Sgt. 1st Class Craig Hannum, detachment sergeant, 18th Military Police Detachment, likes to give a disclaimer during Active Shooter Response and Mitigation training — he is not here to create world peace or to solve terrorism, stop the drug problem or rewrite well-established safety regulations.
It’s comments like these that have kept training participants engaged and the presentation going since September 2009.
The ongoing course has proved to be crucial on post. In the time period since Active Shooter Response and Mitigation began, 11 potential incidents have been prevented on Fort Huachuca. Hannum stated out of those 11 incidents, seven individuals were found armed.
An active shooter is defined as someone who is motivated to kill as many people, as quickly as possible, until he or she becomes killed or disarmed. Participants learn that an active shooting outcome doesn’t depend on law enforcement — it depends upon the individuals’ and first responders’ actions at the scene.
“It’s up to you to make a decision. Hide, lock it down, fight, or attack the shooter, because what’s powering the shooter [is] the gun,” Hannum said, highlighting the fact that it will take police and other law enforcement time to arrive on the scene.
Another aspect he stresses during the sessions is that law enforcement will not negotiate with an active shooter and do everything possible not to turn the active shooting into a hostage scenario.
“We will not allow that shooter to get a foot-hold to gain a greater tactical situation,” Hannum pointed out.
While Active Shooter Response and Mitigation training highlights proactive thinking during active shooting situations, it also focuses on prevention, teaching Soldiers and Civilians how to look for a propensity of violence within co-workers’ abnormal behavior.
Hannum explained that co-workers should be asking about what is going on in their lives, even if it seems like an invasion of privacy. He continued that the individual who senses danger but does nothing is just as dangerous as the shooter because he or she didn’t do anything to deter what became a future deadly situation. He advised that those with prior knowledge of an active shooting but who failed to report it could face criminal charges as well.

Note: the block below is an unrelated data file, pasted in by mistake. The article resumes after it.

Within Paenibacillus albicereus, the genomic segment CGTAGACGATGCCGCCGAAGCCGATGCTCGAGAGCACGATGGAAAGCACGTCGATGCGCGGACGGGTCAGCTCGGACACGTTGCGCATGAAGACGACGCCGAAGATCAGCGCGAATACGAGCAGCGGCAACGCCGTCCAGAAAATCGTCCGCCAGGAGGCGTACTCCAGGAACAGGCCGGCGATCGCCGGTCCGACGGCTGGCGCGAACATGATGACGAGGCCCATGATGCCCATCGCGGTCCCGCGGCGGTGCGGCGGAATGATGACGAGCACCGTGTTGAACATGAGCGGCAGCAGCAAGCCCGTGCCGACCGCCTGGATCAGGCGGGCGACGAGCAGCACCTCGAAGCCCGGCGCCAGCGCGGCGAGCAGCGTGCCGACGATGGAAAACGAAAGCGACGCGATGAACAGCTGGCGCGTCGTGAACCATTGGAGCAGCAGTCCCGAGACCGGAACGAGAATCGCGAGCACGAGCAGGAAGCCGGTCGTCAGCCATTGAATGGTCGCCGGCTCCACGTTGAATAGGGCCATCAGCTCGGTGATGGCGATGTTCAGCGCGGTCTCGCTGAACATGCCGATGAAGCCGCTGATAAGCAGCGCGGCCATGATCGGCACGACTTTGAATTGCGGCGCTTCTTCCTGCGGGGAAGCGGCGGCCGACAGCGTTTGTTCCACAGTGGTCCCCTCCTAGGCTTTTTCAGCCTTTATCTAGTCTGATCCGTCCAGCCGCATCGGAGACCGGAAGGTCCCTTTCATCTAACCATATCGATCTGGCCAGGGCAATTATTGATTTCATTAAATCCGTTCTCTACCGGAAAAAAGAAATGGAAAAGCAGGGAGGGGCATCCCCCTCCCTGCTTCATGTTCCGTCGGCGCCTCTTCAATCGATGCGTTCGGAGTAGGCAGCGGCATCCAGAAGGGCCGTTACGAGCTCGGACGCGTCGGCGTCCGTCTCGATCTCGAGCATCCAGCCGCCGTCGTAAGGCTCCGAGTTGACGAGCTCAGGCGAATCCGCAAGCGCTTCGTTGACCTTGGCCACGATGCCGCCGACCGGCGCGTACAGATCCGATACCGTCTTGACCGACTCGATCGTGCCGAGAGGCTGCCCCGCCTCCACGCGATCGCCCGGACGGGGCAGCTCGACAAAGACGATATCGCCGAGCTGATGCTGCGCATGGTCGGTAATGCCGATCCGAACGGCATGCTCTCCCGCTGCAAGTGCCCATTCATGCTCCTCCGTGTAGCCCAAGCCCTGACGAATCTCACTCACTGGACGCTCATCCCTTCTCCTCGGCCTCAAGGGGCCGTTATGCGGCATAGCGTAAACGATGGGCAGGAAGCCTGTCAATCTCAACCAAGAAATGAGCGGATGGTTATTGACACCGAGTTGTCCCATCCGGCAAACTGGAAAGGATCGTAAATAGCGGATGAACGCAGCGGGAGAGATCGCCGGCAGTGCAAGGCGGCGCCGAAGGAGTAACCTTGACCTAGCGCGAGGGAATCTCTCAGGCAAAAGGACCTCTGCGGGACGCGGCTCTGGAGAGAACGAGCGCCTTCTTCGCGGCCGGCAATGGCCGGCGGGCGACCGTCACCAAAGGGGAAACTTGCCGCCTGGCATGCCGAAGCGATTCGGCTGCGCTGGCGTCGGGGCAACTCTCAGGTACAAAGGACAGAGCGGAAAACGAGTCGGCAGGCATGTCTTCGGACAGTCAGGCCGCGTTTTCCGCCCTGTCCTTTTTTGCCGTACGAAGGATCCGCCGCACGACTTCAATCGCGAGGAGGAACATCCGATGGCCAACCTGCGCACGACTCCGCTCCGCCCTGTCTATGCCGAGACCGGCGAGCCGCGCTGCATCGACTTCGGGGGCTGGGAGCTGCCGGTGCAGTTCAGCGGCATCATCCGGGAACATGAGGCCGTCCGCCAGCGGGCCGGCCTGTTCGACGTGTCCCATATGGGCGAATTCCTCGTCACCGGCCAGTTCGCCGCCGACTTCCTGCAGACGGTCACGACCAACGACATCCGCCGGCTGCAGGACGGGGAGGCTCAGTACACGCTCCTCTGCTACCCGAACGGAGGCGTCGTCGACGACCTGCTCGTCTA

For Hannum, the training extends beyond the workplace and into the schools. On Feb. 6 Colonel Smith Middle School students gathered on the floor of the gym, listening to a similar session Hannum gave to adults the previous day.
“We actually do this training for fourth grade through eighth grade,” he said. “At that age, they’re not foreign to such violence.”
The program however, was tailored to what students should know in case of an active shooting in their school. He explained the importance of following instructions from a faculty, staff member or parent to get to safety in order to avoid chaos.
“Do not run towards my officers and put your arms around them, do not grab them,” Hannum advised the students. “We do not know who the shooter is, even if you say [the person] by name … I don’t know who they are until I see them doing such horrific acts.”
According to Christa Jones, Colonel Smith Middle School principal, students do more than participate in the Active Shooting program to prepare for an emergency.
“We’re scheduled to have fire drills monthly, the lockdown and evacuation drills are done twice a year,” she said.
The youth-oriented program transitioned from active shooting situations to bullying. Hannum noted that one out of every four children is bullied every seven minutes in the United States.
“Bullying is fear; it creates the worst kind of fear in your peer group,” he said to the sixth through eighth graders. “If you’re having problems with your peer group, tell somebody. If you’re being picked on, tell somebody. Don’t wait for it to escalate. Don’t wait to where you become a statistic.”
The message extended to cyber bullying and how it’s a growing trend. Hannum emphasized how anything posted to social media websites, in photo or text form, isn’t secure, meaning a bully has the ability to take what’s posted and alter the message to make that student a victim. A related topic, brought up the concern of pedophiles knowing students’ personal information, where they go to school and what they look like.
Colonel Smith Middle School parents were also invited to the program. Rachelle Brown, who has two sixth grade students at the school, said she appreciated the presentation. She explained it’s good for children this age to know that what they are doing can have serious consequences.
Hannum expressed to the students that his intention was not to scare or upset anyone, but make sure they were well-informed.
Active Shooter Response and Mitigation training for adults and children is sponsored by the Fort Huachuca Directorate of Emergency Services. Hannum is one of four personnel certified to teach the course.